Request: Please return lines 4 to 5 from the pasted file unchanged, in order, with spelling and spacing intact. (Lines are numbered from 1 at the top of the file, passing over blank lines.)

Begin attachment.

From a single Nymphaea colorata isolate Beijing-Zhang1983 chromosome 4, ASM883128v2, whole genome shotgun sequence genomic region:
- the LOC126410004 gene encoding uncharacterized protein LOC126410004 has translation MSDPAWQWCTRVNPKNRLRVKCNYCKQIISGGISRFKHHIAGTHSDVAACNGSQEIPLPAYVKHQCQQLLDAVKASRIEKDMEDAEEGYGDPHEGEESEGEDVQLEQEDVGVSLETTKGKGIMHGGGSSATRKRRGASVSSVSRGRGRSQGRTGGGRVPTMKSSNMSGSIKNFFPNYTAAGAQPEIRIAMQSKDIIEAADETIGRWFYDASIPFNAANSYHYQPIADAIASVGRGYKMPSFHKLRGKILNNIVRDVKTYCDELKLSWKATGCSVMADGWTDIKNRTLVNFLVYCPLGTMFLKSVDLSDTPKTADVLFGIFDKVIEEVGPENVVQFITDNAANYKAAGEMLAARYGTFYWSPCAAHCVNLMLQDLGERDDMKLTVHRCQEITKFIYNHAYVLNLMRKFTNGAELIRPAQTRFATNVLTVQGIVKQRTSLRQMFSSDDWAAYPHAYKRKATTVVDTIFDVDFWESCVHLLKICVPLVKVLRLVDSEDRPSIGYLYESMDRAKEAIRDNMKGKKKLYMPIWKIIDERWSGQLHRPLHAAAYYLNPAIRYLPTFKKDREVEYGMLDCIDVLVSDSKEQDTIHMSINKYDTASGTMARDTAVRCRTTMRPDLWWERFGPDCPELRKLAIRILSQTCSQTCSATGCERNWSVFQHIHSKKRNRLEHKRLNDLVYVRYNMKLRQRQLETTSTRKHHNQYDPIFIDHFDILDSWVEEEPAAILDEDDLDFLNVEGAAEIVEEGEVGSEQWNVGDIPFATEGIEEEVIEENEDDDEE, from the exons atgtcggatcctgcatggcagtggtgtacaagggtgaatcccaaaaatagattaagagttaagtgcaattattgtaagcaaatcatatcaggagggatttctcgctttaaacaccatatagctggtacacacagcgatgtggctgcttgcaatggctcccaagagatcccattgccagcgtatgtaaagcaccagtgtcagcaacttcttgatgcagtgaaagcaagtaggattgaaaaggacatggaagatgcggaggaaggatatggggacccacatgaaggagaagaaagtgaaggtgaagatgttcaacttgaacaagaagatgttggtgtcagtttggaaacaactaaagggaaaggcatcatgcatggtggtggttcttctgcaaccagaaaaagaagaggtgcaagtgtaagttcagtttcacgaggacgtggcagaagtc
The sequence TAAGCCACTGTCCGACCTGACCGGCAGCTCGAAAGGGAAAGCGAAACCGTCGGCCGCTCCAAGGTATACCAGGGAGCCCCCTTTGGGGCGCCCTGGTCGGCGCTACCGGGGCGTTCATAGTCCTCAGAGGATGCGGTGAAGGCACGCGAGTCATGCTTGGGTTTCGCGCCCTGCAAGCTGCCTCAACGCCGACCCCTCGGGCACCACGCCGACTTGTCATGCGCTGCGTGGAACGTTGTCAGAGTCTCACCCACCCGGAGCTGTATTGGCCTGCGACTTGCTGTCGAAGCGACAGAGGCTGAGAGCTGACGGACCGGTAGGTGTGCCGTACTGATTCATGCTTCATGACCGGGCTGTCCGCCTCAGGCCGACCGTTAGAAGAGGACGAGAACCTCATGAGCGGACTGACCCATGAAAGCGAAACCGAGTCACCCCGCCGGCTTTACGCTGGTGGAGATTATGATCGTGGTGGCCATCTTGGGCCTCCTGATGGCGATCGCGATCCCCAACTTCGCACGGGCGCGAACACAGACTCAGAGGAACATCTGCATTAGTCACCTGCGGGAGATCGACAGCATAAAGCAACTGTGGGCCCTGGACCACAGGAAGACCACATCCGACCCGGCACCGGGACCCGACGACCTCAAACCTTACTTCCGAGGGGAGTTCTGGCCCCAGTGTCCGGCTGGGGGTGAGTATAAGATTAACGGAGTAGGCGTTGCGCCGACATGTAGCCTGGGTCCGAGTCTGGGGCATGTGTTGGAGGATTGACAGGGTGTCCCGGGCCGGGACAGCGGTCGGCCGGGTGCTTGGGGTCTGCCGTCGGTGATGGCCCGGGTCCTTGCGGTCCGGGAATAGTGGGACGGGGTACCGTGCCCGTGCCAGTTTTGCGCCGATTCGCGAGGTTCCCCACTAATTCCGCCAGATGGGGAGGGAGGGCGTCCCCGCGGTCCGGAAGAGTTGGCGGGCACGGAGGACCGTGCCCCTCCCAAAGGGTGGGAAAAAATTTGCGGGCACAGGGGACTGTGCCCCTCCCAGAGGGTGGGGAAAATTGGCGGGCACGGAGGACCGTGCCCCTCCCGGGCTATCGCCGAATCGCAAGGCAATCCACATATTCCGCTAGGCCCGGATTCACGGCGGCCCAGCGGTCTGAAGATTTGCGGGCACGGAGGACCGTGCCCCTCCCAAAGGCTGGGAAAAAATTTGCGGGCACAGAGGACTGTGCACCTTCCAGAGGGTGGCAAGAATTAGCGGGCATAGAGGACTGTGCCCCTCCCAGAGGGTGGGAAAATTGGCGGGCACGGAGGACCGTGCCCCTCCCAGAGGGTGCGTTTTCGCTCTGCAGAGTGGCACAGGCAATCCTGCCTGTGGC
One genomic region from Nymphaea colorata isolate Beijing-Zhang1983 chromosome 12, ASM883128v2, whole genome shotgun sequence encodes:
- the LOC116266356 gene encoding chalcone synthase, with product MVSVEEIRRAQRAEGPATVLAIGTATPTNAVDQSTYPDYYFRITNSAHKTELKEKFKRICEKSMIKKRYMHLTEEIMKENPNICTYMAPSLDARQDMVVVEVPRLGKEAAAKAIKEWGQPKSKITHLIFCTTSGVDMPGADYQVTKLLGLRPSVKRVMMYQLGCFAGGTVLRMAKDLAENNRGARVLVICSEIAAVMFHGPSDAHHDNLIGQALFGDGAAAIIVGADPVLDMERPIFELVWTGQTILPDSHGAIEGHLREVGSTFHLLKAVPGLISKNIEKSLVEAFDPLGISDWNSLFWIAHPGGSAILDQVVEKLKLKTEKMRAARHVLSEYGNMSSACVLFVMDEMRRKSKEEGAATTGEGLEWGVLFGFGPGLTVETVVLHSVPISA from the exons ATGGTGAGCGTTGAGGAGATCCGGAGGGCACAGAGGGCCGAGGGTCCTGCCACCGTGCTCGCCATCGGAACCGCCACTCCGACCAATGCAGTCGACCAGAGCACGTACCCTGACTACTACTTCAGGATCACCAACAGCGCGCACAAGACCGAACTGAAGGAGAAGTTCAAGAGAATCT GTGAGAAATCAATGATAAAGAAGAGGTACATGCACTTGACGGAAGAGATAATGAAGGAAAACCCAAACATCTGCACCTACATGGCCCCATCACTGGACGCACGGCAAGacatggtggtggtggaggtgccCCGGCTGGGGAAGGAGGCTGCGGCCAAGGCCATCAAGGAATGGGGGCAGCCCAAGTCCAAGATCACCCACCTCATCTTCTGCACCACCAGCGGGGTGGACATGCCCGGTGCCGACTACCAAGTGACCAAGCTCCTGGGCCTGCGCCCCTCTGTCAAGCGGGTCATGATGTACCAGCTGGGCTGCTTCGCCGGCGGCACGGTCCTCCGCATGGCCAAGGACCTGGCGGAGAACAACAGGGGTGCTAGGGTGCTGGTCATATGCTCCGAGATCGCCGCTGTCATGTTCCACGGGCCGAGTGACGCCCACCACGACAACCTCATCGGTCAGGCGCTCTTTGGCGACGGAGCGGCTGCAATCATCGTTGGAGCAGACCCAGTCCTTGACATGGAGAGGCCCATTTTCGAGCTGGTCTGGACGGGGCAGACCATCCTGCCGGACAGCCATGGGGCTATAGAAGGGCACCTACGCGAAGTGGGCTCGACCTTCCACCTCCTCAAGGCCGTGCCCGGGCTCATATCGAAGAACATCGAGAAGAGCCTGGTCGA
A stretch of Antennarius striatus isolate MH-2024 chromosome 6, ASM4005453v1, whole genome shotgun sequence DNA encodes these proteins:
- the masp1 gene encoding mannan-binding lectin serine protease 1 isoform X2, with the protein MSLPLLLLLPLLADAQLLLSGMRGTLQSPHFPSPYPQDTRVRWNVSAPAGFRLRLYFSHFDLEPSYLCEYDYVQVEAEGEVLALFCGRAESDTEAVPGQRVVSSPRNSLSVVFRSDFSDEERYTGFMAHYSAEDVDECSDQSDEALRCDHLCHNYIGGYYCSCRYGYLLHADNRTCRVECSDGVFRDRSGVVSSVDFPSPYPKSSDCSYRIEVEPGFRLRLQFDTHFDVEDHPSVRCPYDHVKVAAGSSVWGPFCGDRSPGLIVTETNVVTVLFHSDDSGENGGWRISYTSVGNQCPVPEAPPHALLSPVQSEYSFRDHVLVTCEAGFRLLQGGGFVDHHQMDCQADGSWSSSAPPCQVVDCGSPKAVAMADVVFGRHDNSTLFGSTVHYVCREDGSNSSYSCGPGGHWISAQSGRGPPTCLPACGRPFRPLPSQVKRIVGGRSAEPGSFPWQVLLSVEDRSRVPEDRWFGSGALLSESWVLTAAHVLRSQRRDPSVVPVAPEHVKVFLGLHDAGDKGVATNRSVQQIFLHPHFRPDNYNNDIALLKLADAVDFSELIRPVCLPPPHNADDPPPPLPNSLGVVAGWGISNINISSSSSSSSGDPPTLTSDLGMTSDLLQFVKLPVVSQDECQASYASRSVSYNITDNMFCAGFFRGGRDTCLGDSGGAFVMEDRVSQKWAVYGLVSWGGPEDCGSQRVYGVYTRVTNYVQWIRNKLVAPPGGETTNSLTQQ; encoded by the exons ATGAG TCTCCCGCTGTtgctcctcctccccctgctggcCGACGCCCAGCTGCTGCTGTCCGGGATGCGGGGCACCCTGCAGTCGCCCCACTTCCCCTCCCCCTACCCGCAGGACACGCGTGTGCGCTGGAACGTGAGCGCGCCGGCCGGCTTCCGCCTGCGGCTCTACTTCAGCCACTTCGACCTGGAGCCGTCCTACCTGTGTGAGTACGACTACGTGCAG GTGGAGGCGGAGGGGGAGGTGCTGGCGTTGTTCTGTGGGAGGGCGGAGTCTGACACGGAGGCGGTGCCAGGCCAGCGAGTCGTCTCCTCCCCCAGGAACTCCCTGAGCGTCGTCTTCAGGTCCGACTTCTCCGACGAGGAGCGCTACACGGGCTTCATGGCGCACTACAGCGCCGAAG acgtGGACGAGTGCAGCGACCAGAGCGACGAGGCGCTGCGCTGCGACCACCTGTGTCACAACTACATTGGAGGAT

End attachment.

One genomic region from Nymphaea colorata isolate Beijing-Zhang1983 chromosome 12, ASM883128v2, whole genome shotgun sequence encodes:
- the LOC116266356 gene encoding chalcone synthase, with product MVSVEEIRRAQRAEGPATVLAIGTATPTNAVDQSTYPDYYFRITNSAHKTELKEKFKRICEKSMIKKRYMHLTEEIMKENPNICTYMAPSLDARQDMVVVEVPRLGKEAAAKAIKEWGQPKSKITHLIFCTTSGVDMPGADYQVTKLLGLRPSVKRVMMYQLGCFAGGTVLRMAKDLAENNRGARVLVICSEIAAVMFHGPSDAHHDNLIGQALFGDGAAAIIVGADPVLDMERPIFELVWTGQTILPDSHGAIEGHLREVGSTFHLLKAVPGLISKNIEKSLVEAFDPLGISDWNSLFWIAHPGGSAILDQVVEKLKLKTEKMRAARHVLSEYGNMSSACVLFVMDEMRRKSKEEGAATTGEGLEWGVLFGFGPGLTVETVVLHSVPISA from the exons ATGGTGAGCGTTGAGGAGATCCGGAGGGCACAGAGGGCCGAGGGTCCTGCCACCGTGCTCGCCATCGGAACCGCCACTCCGACCAATGCAGTCGACCAGAGCACGTACCCTGACTACTACTTCAGGATCACCAACAGCGCGCACAAGACCGAACTGAAGGAGAAGTTCAAGAGAATCT GTGAGAAATCAATGATAAAGAAGAGGTACATGCACTTGACGGAAGAGATAATGAAGGAAAACCCAAACATCTGCACCTACATGGCCCCATCACTGGACGCACGGCAAGacatggtggtggtggaggtgccCCGGCTGGGGAAGGAGGCTGCGGCCAAGGCCATCAAGGAATGGGGGCAGCCCAAGTCCAAGATCACCCACCTCATCTTCTGCACCACCAGCGGGGTGGACATGCCCGGTGCCGACTACCAAGTGACCAAGCTCCTGGGCCTGCGCCCCTCTGTCAAGCGGGTCATGATGTACCAGCTGGGCTGCTTCGCCGGCGGCACGGTCCTCCGCATGGCCAAGGACCTGGCGGAGAACAACAGGGGTGCTAGGGTGCTGGTCATATGCTCCGAGATCGCCGCTGTCATGTTCCACGGGCCGAGTGACGCCCACCACGACAACCTCATCGGTCAGGCGCTCTTTGGCGACGGAGCGGCTGCAATCATCGTTGGAGCAGACCCAGTCCTTGACATGGAGAGGCCCATTTTCGAGCTGGTCTGGACGGGGCAGACCATCCTGCCGGACAGCCATGGGGCTATAGAAGGGCACCTACGCGAAGTGGGCTCGACCTTCCACCTCCTCAAGGCCGTGCCCGGGCTCATATCGAAGAACATCGAGAAGAGCCTGGTCGA